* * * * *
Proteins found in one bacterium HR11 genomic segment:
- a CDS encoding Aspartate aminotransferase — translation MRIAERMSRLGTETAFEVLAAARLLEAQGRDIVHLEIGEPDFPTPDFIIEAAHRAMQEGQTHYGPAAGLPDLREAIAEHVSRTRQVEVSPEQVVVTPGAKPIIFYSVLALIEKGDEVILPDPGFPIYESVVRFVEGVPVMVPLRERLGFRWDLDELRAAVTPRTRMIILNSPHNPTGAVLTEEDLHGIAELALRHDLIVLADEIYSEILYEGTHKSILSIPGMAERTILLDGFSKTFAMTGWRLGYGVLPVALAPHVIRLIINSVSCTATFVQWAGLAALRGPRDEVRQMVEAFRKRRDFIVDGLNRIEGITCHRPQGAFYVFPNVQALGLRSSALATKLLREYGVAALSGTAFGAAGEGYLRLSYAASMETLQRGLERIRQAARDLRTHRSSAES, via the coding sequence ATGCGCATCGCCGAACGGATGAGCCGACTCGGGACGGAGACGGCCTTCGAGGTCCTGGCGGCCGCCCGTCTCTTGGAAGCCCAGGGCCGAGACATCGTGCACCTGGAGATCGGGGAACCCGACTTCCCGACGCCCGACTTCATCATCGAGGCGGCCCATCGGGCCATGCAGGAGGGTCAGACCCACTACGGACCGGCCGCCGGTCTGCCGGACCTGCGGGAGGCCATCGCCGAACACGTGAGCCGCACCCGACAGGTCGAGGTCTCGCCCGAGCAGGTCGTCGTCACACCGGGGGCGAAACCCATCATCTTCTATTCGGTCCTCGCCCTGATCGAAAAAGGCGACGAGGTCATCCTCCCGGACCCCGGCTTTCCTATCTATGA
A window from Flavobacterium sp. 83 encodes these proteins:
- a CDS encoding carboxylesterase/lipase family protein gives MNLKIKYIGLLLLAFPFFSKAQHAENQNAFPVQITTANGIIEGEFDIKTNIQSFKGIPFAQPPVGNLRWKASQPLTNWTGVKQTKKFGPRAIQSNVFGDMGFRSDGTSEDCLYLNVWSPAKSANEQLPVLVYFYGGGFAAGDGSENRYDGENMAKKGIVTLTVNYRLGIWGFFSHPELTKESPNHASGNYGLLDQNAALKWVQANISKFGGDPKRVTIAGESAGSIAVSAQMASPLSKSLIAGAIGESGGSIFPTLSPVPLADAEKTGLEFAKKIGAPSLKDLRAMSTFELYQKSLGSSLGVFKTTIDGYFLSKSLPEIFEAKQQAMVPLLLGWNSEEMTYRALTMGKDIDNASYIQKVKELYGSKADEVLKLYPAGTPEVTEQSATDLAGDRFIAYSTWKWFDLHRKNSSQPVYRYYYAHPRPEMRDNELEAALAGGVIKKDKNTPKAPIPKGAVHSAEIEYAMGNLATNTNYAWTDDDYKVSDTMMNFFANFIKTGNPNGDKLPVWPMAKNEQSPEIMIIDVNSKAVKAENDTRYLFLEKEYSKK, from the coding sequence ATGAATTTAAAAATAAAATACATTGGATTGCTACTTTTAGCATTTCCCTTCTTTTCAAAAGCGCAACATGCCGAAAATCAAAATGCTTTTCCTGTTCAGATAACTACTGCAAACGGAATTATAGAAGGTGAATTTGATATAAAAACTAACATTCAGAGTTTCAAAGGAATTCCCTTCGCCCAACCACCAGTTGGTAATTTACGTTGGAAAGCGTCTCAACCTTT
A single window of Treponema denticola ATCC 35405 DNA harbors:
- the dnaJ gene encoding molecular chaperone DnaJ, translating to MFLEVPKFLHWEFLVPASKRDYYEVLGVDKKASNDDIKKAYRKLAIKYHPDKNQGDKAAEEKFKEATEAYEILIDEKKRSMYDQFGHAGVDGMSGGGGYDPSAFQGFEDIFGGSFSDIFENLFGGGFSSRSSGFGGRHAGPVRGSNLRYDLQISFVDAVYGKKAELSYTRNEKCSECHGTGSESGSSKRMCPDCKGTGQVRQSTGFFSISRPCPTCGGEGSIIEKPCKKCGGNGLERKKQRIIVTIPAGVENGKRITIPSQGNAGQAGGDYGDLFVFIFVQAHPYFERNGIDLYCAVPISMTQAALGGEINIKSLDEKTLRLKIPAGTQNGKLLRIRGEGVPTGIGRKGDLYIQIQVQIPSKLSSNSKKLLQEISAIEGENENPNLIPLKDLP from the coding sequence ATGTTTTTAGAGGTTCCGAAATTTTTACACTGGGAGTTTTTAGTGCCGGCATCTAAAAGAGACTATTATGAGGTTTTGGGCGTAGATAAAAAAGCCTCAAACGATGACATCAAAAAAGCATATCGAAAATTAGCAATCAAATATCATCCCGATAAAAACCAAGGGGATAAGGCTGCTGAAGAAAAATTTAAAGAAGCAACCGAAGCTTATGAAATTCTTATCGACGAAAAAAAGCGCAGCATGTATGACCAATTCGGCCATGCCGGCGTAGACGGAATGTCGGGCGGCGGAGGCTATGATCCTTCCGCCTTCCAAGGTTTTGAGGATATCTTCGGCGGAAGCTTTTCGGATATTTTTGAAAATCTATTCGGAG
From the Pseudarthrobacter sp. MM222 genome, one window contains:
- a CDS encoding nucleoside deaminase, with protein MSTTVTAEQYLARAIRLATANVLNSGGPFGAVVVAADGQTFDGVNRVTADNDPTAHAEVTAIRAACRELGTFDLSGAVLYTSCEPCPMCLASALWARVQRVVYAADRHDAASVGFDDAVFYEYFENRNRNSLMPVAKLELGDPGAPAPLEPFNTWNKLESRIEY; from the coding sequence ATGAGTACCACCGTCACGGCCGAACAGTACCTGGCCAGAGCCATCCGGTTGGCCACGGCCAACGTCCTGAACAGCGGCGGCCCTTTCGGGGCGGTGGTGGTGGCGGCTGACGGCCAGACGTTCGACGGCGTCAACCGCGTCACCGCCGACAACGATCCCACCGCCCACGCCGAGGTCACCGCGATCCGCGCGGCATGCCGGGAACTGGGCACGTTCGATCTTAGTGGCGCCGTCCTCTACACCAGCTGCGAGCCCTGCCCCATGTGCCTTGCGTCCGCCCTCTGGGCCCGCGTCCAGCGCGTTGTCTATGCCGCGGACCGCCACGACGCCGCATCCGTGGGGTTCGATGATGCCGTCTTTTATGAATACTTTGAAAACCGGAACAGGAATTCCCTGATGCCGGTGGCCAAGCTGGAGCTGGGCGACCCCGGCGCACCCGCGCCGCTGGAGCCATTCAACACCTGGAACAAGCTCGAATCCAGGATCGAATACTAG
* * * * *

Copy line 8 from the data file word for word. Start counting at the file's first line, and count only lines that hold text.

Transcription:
- a CDS encoding nucleoside deaminase, with protein MSTTVTAEQYLARAIRLATANVLNSGGPFGAVVVAADGQTFDGVNRVTADNDPTAHAEVTAIRAACRELGTFDLSGAVLYTSCEPCPMCLASALWARVQRVVYAADRHDAASVGFDDAVFYEYFENRNRNSLMPVAKLELGDPGAPAPLEPFNTWNKLESRIEY; from the coding sequence ATGAGTACCACCGTCACGGCCGAACAGTACCTGGCCAGAGCCATCCGGTTGGCCACGGCCAACGTCCTGAACAGCGGCGGCCCTTTCGGGGCGGTGGTGGTGGCGGCTGACGGCCAGACGTTCGACGGCGTCAACCGCGTCACCGCCGACAACGATCCCACCGCCCACGCCGAGGTCACCGCGATCCGCGCGGCATGCCGGGAACTGGGCACGTTCGATCTTAGTGGCGCCGTCCTCTACACCAGCTGCGAGCCCTGCCCCATGTGCCTTGCGTCCGCCCTCTGGGCCCGCGTCCAGCGCGTTGTCTATGCCGCGGACCGCCACGACGCCGCATCCGTGGGGTTCGATGATGCCGTCTTTTATGAATACTTTGAAAACCGGAACAGGAATTCCCTGATGCCGGTGGCCAAGCTGGAGCTGGGCGACCCCGGCGCACCCGCGCCGCTGGAGCCATTCAACACCTGGAACAAGCTCGAATCCAGGATCGAATACTAG